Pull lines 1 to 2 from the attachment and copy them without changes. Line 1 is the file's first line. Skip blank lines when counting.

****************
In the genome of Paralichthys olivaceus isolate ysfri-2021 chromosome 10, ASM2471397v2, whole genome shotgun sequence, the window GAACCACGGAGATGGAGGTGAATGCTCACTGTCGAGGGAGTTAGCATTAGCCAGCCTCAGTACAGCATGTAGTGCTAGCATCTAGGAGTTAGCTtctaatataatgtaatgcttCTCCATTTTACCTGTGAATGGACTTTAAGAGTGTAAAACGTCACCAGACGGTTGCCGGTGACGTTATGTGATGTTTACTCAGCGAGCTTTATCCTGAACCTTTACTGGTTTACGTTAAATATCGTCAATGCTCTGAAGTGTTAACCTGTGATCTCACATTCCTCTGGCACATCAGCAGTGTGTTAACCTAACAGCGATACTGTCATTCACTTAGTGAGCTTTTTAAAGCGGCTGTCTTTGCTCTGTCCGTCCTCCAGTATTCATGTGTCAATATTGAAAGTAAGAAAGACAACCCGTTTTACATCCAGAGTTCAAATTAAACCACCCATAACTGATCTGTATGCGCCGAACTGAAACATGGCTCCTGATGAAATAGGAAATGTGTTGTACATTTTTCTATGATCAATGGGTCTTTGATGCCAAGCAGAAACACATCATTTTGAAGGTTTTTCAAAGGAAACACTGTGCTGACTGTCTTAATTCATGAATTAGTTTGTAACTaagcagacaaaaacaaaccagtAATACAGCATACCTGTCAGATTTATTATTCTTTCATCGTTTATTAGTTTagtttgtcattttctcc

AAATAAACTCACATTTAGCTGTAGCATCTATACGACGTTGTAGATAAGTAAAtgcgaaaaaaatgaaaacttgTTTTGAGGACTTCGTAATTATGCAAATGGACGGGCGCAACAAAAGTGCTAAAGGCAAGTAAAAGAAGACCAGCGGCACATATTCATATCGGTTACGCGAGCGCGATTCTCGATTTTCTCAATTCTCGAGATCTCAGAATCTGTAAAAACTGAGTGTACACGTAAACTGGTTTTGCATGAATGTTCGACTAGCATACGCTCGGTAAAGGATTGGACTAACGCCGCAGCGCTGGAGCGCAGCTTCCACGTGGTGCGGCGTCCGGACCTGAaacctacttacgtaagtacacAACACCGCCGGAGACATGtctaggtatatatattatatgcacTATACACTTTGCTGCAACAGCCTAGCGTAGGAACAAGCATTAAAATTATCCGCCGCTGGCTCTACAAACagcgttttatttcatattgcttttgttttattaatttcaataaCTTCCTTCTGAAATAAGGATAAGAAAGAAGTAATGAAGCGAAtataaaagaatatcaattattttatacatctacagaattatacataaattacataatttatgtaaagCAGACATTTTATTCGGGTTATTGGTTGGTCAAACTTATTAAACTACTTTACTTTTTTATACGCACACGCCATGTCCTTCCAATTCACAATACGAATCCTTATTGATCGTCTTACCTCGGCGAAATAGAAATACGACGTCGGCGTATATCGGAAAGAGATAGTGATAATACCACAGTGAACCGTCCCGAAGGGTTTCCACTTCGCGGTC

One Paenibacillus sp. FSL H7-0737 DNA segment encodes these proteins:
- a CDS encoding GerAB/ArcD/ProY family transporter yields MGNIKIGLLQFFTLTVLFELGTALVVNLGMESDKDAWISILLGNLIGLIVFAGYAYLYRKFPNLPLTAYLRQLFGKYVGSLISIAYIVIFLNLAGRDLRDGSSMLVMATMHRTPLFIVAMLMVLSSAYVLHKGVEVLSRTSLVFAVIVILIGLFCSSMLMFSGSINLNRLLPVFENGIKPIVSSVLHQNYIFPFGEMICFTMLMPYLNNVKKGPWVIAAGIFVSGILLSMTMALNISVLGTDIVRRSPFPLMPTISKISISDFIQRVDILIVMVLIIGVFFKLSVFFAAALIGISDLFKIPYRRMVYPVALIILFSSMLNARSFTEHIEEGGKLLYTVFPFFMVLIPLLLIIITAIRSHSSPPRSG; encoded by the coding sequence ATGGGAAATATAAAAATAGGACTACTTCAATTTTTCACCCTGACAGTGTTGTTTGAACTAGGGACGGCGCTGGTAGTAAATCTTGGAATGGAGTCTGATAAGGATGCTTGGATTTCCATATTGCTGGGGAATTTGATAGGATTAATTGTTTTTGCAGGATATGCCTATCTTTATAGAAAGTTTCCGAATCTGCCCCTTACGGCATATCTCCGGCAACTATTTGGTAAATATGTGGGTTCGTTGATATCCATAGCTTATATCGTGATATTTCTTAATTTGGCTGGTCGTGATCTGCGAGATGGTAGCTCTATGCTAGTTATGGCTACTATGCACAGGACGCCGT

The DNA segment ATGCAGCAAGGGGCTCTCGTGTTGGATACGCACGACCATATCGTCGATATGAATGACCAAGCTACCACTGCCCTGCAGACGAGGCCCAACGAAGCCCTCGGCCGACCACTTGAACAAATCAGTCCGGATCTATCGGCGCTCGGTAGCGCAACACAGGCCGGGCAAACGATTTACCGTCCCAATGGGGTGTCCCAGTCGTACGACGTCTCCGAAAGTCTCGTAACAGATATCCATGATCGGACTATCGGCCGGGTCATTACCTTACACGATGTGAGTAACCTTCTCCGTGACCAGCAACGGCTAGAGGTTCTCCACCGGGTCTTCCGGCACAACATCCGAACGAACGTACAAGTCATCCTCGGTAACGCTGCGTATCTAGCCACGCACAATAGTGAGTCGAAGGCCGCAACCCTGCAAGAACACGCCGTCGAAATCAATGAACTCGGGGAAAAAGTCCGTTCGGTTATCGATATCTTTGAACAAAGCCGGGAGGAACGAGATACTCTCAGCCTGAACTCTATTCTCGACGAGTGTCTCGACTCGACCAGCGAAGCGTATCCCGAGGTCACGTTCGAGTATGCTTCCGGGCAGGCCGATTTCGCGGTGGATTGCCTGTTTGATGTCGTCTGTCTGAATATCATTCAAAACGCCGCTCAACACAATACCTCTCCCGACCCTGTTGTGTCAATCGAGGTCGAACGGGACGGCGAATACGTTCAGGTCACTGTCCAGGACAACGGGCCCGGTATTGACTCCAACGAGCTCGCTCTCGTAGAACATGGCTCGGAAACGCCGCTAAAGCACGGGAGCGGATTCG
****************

In the genome of Paralichthys olivaceus isolate ysfri-2021 chromosome 10, ASM2471397v2, whole genome shotgun sequence, the window GAACCACGGAGATGGAGGTGAATGCTCACTGTCGAGGGAGTTAGCATTAGCCAGCCTCAGTACAGCATGTAGTGCTAGCATCTAGGAGTTAGCTtctaatataatgtaatgcttCTCCATTTTACCTGTGAATGGACTTTAAGAGTGTAAAACGTCACCAGACGGTTGCCGGTGACGTTATGTGATGTTTACTCAGCGAGCTTTATCCTGAACCTTTACTGGTTTACGTTAAATATCGTCAATGCTCTGAAGTGTTAACCTGTGATCTCACATTCCTCTGGCACATCAGCAGTGTGTTAACCTAACAGCGATACTGTCATTCACTTAGTGAGCTTTTTAAAGCGGCTGTCTTTGCTCTGTCCGTCCTCCAGTATTCATGTGTCAATATTGAAAGTAAGAAAGACAACCCGTTTTACATCCAGAGTTCAAATTAAACCACCCATAACTGATCTGTATGCGCCGAACTGAAACATGGCTCCTGATGAAATAGGAAATGTGTTGTACATTTTTCTATGATCAATGGGTCTTTGATGCCAAGCAGAAACACATCATTTTGAAGGTTTTTCAAAGGAAACACTGTGCTGACTGTCTTAATTCATGAATTAGTTTGTAACTaagcagacaaaaacaaaccagtAATACAGCATACCTGTCAGATTTATTATTCTTTCATCGTTTATTAGTTTagtttgtcattttctcc

AAATAAACTCACATTTAGCTGTAGCATCTATACGACGTTGTAGATAAGTAAAtgcgaaaaaaatgaaaacttgTTTTGAGGACTTCGTAATTATGCAAATGGACGGGCGCAACAAAAGTGCTAAAGGCAAGTAAAAGAAGACCAGCGGCACATATTCATATCGGTTACGCGAGCGCGATTCTCGATTTTCTCAATTCTCGAGATCTCAGAATCTGTAAAAACTGAGTGTACACGTAAACTGGTTTTGCATGAATGTTCGACTAGCATACGCTCGGTAAAGGATTGGACTAACGCCGCAGCGCTGGAGCGCAGCTTCCACGTGGTGCGGCGTCCGGACCTGAaacctacttacgtaagtacacAACACCGCCGGAGACATGtctaggtatatatattatatgcacTATACACTTTGCTGCAACAGCCTAGCGTAGGAACAAGCATTAAAATTATCCGCCGCTGGCTCTACAAACagcgttttatttcatattgcttttgttttattaatttcaataaCTTCCTTCTGAAATAAGGATAAGAAAGAAGTAATGAAGCGAAtataaaagaatatcaattattttatacatctacagaattatacataaattacataatttatgtaaagCAGACATTTTATTCGGGTTATTGGTTGGTCAAACTTATTAAACTACTTTACTTTTTTATACGCACACGCCATGTCCTTCCAATTCACAATACGAATCCTTATTGATCGTCTTACCTCGGCGAAATAGAAATACGACGTCGGCGTATATCGGAAAGAGATAGTGATAATACCACAGTGAACCGTCCCGAAGGGTTTCCACTTCGCGGTC